Manama: Deena walked into the main school building and was greeted by the secretary and the supervisor who flashed a big smile before shaking hands with her. She was sure their eyes had not missed the gold pendant in the shape of a crescent she was wearing, but she knew that the school policy did not ban religious symbols. She was grateful that her school, one of the largest in Bahrain, followed a policy that allowed for a high level of tolerance towards students and staff wearing discreet religious icons.
“This is a large private school with around 40 nationalities and various social, linguistic and religious backgrounds,” Deena said. “In fact, it is a mini United Nations and a genuine international community. Dealing with all the people here requires the adoption of a positive policy and its strict reinforcement. The board chose to be open about wearing religious icons but demanded that they be discreet, and it is working,” Deena, a Jordanian national, said.
She wore the crescent pendant to school for the first time last year. “I performed the pilgrimage for the first time two years ago and my mother offered me the pendant as a gift on the auspicious occasion. It has such a sentimental value that I have been wearing it ever since,” she said.
“Am I afraid that it could shock some people? The answer is simply negative because I am not offending anyone or targeting any other religion. I am not telling people — Hey, look. My religion is the best and yours is bad. I am a Muslim and I do not hide it. I do not discuss my religious beliefs with students and I do not advocate specific religious views. I do not use my class for religious indoctrination and I am as neutral as can be. Anyone can wear the symbols they like and I am not shocked. We are not like some Western countries that have imposed bans on religious symbols in schools and elsewhere,” she said.
Despite the open policy promoted by the school, students have opted not to wear symbols of their faith and preferred to blend in with their mates, putting obvious religious affiliations aside.
“Luckily they are not concerned with the problems plaguing the world in the name of religion and their focus has remained on studying, on building their character and having positive relationships with others,” Deena said. “I do not think that they are being encouraged by religious figures outside the school to wear specific clothes or symbols. However, you can obviously see some girls wear the hijab, the Islamic head scarf, or some boys wear the dastar, the Sikh turbans,” she said.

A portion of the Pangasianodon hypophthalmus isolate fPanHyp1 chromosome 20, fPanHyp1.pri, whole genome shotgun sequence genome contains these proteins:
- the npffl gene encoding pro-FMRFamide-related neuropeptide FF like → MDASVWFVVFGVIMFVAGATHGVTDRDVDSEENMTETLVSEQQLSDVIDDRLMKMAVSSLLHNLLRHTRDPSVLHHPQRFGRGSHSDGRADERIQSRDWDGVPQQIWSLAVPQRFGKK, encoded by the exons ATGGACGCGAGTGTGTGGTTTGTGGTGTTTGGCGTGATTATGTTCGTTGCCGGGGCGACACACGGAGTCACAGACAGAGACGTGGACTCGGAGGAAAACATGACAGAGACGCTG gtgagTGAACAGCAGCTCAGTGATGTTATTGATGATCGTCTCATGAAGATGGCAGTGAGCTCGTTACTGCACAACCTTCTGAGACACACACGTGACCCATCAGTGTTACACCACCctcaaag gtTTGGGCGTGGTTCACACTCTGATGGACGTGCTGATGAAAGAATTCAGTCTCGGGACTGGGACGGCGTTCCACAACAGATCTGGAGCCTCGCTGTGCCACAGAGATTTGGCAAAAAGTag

A few kilometres away, Lisa smiled as she eased onto the high chair behind the counter. She liked her new job in the fast food restaurant in Um Al Hasam in the suburbs of Manama. The place was welcoming and the customers were friendly and always ready to share jokes or comments. Her five colleagues accepted her readily. She felt she was blessed to be in a positive environment. She was also grateful that nobody objected to her wearing a necklace with a cross as a locket.
“I was raised in a religious family in the Philippines,” Lisa said. “Wearing the symbol of our faith was the rule, not the exception, and I was really worried that I would not be hired if I had a religious pendant. We hear so much about intolerance in the Middle East and I was honestly apprehensive when I got a job in Bahrain. Yet, when I came I was pleasantly surprised to see that I could be myself and did not have to hide my affiliation or identity,” she said.
Her first job was as a shoe saleswoman in a shop in Manama. “It did not last long because the shop was not doing really well. I then found a job in this fast food restaurant. It was run by a team of Turks and on the first three or four days, I left the cross pendant at home. I was afraid I would be fired for offending their feelings or those of the customers. However, when I wore it nobody said anything and I kept it. The Turkish management and colleagues are practicing Muslims and often perform prayers in the nearby mosque, but they never made any remarks about my pendant,” Lisa said.
For Adel Jasem, a government employee in his 50s, wearing discreet religious symbols should not be an issue in an open society that accommodates dozens of nationalities and several religions and sects.
“The official religion here is Islam, but there are so many other religious beliefs that are allowed without hindrance,” he said. “The only problem is when there is an excess, like when people put stickers on their cars or display large symbols. This is plain provocation and it should not be allowed because we do not have a war of religion or sects. People should act responsibly and not seek to impose their views on others by claiming they are saved and that all the others are wasted.”